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How to get the sources?


All the files listed below are available both for download and on the CD.

There's not much difference between a default NetBSD install, so if you want to reproduce our work, it's probably a good idea to start with a full set of sources from the NetBSD site.

From the NetBSD site, we took the base.tgz, kern.tgz, and etc.tgz installation packages, unpacked them, and deleted a number of files from them. We also modified a lot of text files in the /etc directory, mostly to disable services a firewall does not need, and in some cases, services you definately do not want on a firewall system. To see what we did, download our firewall.tgz, unpack it, and have a look.

We modified the sysinst tool to allow for an easier installation process, and to allow for the fact that the firewall system will have two ethernet cards. Of course, the fact that we already know the network address for the internal network helps. Also, we write a NAT setup file from sysinst, with the right ethernet information in it. The sources are here. For people who know a bit about the source code layout of NetBSD, what you get when you unpack is the set of files that differ from the standard source distibution, in the same layout as you would see them in the standard source code base; not just the sysinst tool, but the few modifications required to get a dhcp client onto the floppies as well, including the slightly modified kernel configuration for the boot floppy. If you just install all NetBSD sources, and install this package on top of it, you'll be set to build our install floppies, which we modified a bit as well.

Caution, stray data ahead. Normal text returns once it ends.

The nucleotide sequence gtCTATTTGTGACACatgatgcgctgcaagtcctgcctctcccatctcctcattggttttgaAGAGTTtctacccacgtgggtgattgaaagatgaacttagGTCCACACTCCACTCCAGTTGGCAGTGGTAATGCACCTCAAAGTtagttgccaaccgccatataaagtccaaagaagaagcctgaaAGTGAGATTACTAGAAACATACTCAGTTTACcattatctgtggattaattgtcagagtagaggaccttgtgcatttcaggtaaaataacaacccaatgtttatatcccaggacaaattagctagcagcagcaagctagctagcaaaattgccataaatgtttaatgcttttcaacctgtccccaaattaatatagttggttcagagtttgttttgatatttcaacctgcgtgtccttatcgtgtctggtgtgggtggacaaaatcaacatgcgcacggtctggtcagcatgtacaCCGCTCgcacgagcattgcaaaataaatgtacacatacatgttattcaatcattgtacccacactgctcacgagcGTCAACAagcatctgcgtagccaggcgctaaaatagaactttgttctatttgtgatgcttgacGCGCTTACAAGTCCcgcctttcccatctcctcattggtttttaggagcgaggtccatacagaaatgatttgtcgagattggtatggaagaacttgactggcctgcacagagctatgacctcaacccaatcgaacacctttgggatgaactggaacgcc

Also, we built a modified kernel for use with the firewall, again with the purpose of disabling features that are unwanted on firewall systems. The configuration is here.

That's basically all you need to reproduce our work. Should you have any questions, don't hesitate to ask.

What you'll end up with is a Unix system with NAT (network addres translation) set up to translate the private address space on the internal network (192.168.1.x) to the one external address. IP Filters are employed to prevent some network abuse, source routing is disabled, and the internal ftp proxy makes ftp transparent. The kernel has all potential hazards disabled, is built without debuggers and has the security level set to 1. All network daemons are disabled in inetd.conf, syslog starts in secure mode (ignoring UDP packets) and no rpc is started (included portmon).

The previous version, 1.5.0, is of course still available:

The source for the previous version, 1.5.0, is of course still available: